The project is to be replaced by smart classrooms equipped with technology and interactive computer software.
Technology experts and academics have thrown their weight behind the junta's decision to scrap the One Tablet policy, saying it failed to meet objectives and lacked transparency.
Digital TV Coupon DELAY
The NCPO at first decided to delay the 25-billion-baht digital TV coupon subsidy. Then it gave a green light to coupon distribution in mid-September after a 15-day public hearing to start this week.
Digital TV channel operators have voiced concerns about the delay. They claim to speak for viewers who still watch free TV and are keen to buy a digital TV set-top box to watch all 24 digital channels.
The Broadcasting and Telecommunications Research and Development Fund for the Public Interest (BTFP) earlier approved a coupon value of 1,000 baht, with distribution planned for late June or early July.
After getting information from the hearing, the National Broadcasting and Telecommunications Commission (NBTC) will revise the coupon scheme as appropriate.
State Enterprise RESHUFFLE
Although a shake-up of state enterprise boards was not part of the NCPO's roadmap, the movement began immediately after the takeover.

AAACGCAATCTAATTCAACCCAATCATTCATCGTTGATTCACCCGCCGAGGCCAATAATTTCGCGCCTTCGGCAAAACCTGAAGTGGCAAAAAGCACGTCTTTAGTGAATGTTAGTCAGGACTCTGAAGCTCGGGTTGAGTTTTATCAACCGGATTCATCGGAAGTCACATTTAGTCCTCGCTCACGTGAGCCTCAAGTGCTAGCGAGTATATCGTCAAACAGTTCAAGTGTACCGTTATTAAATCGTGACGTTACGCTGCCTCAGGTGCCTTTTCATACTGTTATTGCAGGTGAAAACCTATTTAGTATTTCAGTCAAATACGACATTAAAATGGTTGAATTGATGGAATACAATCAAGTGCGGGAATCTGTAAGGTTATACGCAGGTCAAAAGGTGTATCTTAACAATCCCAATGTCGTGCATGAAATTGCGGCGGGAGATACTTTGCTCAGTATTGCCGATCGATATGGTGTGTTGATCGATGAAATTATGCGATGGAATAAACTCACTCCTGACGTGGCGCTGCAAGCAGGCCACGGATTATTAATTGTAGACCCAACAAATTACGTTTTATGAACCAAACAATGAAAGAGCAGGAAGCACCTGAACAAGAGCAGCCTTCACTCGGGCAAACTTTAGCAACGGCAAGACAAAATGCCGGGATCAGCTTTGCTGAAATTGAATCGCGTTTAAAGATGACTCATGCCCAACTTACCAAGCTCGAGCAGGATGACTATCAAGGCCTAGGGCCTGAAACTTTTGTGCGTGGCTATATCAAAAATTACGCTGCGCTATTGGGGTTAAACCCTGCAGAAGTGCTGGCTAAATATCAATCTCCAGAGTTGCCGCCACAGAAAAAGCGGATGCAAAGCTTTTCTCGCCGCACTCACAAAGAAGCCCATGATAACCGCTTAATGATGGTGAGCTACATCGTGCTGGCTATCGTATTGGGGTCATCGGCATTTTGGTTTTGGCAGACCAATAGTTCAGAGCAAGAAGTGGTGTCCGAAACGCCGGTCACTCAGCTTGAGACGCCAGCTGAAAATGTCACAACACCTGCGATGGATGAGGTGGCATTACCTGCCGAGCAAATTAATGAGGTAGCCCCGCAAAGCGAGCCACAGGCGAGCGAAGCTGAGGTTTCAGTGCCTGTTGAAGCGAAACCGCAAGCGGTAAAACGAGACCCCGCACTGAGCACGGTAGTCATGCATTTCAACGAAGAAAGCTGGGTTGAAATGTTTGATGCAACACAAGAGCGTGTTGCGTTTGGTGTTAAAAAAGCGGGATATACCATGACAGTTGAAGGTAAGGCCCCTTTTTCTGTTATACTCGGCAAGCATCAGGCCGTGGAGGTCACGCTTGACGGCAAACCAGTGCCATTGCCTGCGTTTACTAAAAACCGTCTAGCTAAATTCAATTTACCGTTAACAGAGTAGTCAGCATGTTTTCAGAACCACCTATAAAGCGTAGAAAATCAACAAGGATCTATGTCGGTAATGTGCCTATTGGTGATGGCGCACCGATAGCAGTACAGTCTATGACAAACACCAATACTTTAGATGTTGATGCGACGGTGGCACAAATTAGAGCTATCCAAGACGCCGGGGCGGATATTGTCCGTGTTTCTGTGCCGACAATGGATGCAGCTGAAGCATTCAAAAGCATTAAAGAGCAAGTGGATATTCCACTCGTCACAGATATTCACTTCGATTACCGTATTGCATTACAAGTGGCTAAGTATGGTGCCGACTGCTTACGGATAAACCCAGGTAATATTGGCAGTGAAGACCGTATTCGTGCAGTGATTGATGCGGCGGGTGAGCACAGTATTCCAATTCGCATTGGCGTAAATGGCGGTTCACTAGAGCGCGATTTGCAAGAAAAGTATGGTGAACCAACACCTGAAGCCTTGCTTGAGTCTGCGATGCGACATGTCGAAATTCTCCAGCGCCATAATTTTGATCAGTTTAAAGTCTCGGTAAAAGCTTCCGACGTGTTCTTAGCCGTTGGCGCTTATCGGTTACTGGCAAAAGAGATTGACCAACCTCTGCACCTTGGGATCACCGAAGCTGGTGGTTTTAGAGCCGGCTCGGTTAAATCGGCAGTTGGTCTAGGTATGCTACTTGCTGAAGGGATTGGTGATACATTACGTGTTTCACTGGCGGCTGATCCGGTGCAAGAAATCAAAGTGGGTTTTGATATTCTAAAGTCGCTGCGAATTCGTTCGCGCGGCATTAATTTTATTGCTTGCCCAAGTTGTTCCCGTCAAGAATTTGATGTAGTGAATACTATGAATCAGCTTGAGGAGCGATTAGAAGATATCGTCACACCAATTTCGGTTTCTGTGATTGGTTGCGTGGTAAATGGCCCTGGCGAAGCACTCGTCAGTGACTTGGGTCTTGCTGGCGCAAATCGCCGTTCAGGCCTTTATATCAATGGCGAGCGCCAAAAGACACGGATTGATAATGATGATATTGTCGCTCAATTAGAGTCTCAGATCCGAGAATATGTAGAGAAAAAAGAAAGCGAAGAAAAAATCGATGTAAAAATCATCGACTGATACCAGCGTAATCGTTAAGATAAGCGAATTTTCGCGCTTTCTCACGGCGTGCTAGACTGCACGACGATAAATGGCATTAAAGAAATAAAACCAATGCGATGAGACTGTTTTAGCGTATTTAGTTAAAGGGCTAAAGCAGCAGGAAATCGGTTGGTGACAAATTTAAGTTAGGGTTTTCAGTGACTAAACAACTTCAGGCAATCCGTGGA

During the first meeting with executives from 56 state enterprises on May 31, ACM Prajin, head of the NCPO's economic team, signalled that there would be "changes" in board composition.
The reshuffle showed the junta's eagerness to throw out figures linked to the former Pheu Thai-led government. The campaign also took aim at unreasonable perks and fringe benefits paid to board members, executives and employees.
Several chairmen, board members and state enterprise heads have stepped down, starting with Pol Maj Gen Attagrit Tharechat, the director-general of the Government Lottery Office and onetime head of ousted former premier Thaksin Shinawatra's security team, followed by others at Airports of Thailand, PTT, Krungthai Bank, MCOT, IRPC and Thai Airways International.